Questions To Australian Shepherd Owners

Are Aussies generally more hyperactive than Border Collies?

Comments for Questions To Australian Shepherd Owners

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by: Anonymous

I have 2 Aussie's and before I choose the Aussie I researched and met a few Border collie's. Aussies are less hyperactive than Border Collies. My Dog's have alot of energy and need play time but, I wouldn't call them hyperactive. Aussies can relax and lay at your feet or beside you on the couch for hours. Border Collies need a mile or two walk each day to keep them calm.

by: Anonymous

No, generally Border Collies are much more hyperactive than the Aussies. That's why, speaking for myself, though the Border Collies are cute, and smart, I choose Aussies, because they can be calm, and relax, where as a Border Collie, in my opinion, is much more hyper; though both are sweet and intelligent, good natured dogs.

It depends
by: Anonymous

In general I think Aussies are more laid back but you never really know. You have to evaluate each individual dog for its temperament. I rescued a blue Merle border collie from a bad breeder. She was the most laid back dog I have ever had. Just laid in the house all day. My brother's Aussie is super hyperactive. Can't stand still for a minute and constantly paces back and forth. My Aussie female is of about a medium energy with spurts throughout the day of high energy. So, like I said you can get all different temperaments. Even within the same litter. Evaluate your dog before purchasing to be sure the energy level suits your lifestyle.

Border Collie
by: Camila

I own a Border Collie, she's 14 months old, have been with me for a year now. I take her to run daily with the bike, for at least 45 minutes of good run (kind of fast, since I have built in her great resistance for one reason), practice obedience at home at least 4-5 times a week, for 10 to 15 minutes each class. I take her to the hill and do trekking for one or two hours (during weekends even more) a time she can run freely, chase cows and horses off, etc (I take her at least 2 times a week). We practice Canicross and I am introducing her to Agility. With all this exercise, she never gets tired. She's always moving and only sometimes she will lay and rest while I am studying. She needs to be doing something all the time, but this is usual in Border Collies of her age. Besides, I chose her because of her bloodline; her parents worked all day with herd and had great resistance and power; they would never stop moving around just like her. I wanted and extremely energetic dog that could go everywhere with me; and she over passed my expectative.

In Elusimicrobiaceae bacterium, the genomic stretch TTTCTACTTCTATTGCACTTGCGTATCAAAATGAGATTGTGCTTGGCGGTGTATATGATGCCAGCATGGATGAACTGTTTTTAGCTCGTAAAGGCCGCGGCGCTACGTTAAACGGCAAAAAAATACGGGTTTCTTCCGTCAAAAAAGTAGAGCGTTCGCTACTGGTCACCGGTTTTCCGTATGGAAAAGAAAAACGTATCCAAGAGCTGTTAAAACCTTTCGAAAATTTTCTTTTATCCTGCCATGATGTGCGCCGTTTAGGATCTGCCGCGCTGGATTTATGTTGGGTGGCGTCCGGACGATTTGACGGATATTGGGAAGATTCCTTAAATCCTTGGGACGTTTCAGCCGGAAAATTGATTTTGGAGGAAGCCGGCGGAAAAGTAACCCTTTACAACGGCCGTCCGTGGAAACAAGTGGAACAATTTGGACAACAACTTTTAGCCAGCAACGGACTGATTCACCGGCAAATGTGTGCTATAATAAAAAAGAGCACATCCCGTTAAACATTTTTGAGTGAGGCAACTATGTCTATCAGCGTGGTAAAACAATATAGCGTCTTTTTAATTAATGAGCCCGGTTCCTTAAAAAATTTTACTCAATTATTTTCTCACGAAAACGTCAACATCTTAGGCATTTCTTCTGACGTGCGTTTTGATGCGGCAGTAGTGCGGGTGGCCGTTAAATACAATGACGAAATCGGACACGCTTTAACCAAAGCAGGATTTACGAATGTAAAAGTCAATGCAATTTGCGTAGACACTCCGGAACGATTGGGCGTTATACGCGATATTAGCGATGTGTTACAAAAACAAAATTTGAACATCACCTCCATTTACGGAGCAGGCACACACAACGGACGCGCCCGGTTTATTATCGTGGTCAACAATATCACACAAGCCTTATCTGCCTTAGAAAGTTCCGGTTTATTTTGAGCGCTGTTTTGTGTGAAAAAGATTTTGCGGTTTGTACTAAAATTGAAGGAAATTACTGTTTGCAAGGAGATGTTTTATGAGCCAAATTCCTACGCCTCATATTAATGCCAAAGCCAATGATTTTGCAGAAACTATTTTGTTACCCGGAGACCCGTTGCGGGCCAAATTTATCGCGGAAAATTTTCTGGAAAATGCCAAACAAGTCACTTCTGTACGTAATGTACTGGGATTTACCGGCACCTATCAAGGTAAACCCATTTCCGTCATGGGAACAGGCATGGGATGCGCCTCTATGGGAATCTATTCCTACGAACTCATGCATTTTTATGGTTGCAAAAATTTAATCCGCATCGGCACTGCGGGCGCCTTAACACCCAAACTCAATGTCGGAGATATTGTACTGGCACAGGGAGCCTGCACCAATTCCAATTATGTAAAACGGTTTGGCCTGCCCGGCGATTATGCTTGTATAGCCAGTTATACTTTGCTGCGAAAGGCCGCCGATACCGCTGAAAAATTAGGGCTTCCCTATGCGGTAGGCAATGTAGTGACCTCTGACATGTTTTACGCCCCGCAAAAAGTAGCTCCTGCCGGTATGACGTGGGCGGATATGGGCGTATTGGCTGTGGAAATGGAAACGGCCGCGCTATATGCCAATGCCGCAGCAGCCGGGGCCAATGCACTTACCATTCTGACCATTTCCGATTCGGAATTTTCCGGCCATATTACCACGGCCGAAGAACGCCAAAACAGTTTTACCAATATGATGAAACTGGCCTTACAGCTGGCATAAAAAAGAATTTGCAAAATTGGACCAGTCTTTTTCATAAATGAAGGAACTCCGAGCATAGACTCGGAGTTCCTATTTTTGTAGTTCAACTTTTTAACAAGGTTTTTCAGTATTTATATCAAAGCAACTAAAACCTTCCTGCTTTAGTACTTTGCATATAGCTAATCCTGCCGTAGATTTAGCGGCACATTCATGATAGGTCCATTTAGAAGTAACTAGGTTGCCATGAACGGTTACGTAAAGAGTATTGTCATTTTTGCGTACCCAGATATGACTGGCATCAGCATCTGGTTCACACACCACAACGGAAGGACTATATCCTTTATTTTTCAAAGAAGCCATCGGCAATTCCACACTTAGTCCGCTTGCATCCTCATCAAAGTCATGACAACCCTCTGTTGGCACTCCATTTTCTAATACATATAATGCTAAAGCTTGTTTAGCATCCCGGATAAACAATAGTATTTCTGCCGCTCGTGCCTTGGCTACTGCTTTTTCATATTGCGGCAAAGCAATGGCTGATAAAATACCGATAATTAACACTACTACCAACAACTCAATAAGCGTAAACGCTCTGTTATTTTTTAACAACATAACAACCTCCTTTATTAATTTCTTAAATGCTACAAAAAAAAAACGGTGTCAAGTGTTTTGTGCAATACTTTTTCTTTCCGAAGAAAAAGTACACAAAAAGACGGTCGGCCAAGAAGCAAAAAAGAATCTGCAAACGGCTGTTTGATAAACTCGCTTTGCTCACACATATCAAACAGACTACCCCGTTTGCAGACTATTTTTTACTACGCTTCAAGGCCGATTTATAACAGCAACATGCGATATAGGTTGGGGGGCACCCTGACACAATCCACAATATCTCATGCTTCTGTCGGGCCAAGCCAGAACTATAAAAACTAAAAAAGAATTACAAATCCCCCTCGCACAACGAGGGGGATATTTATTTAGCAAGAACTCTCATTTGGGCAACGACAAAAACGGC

When she was around 6 months, I took her for an 8 hours trekking, all up the mountain. She was running around all the time, never stopped. When we got home, she went directly to sleep next to me, but after 2 hours, or maybe less, she was already up and wanting to play, could you believe it? Haha.

They are truly excellent dogs, but if you are not an active person who likes being outside all the time, I wouldn't recommend a BC.

Of course their personality and energy levels will be influenced by how you raise them and train them, but usually this is no-stopping dogs.

I haven't had an Aussie, so I can't expand, but I truly believe an Aussie isn't as hyperactive as a Border Collie. They both might need exactly the same amount of exercise a day, but maybe the Aussie will be calmed when being at home; the Border Collie will not, and they will find the way of entertaining themselves.

For those calmed BCs, how you raise them, their parent's personality, their pup hood environment and many other factors will influence in how active or nervous your dog will be.

Not active BCs might be a depressed one. I know a bunch of BCs (really LOTS of them), and all of them have amazing owners, none of those dogs are relaxed or calmed; even though they are fully trained in obedience, they will run around if released off leash.

This dogs are also too imature, they usually calm down at 2 years old or so, but neeeever lose their puppy way to be, at least not with the owner.

Bark control device
by: Bay

So I have a pup named Bandit. He is 3 months old and is very well behaved. However, when i leave for class during the day, I am told he barks nonstop. I have tried puttin a tshirt in the crate with him and that hasn't worked. I've tried putting chews and bones in there so he can be busy and that doesn't work. i've lengthen my morning out so he's in his crate long before i leave and that hasn't proven any better. When i'm home, he is calm when he's in his crate. ill put him in there and go do things in the house and around the house and he's good. no crying. I've contemplated getting a digital bark control that emits that high frequency sound when he barks until he stops but i don't want to buy all these things only for them to not work. what has worked for other owners? how do you stop the barking?

Aussie puppy nipping
by: Terry

My aussie puppy Luke is 3 months old. I have had him since January 3. He is a very smart dog, but I am experiencing some issues with his nipping/biting. He is very friendly to most people he meets (there hasn't been very many) and I can tell he adores me (I am his primary caregiver), but he seems to nip and bite me more than anyone else in the house. I have tried many tactics to make him stop and have been unsuccessful so far. Why does he bite me so much and what can I do to stop it? Thank you, Terry

White on eye
by: Anonymous

I noticed that the mother of the litter has some white at the bottom of her right eye. The breeder is saying it’s common in the breed and not a defect. Is this something I should be concerned about?

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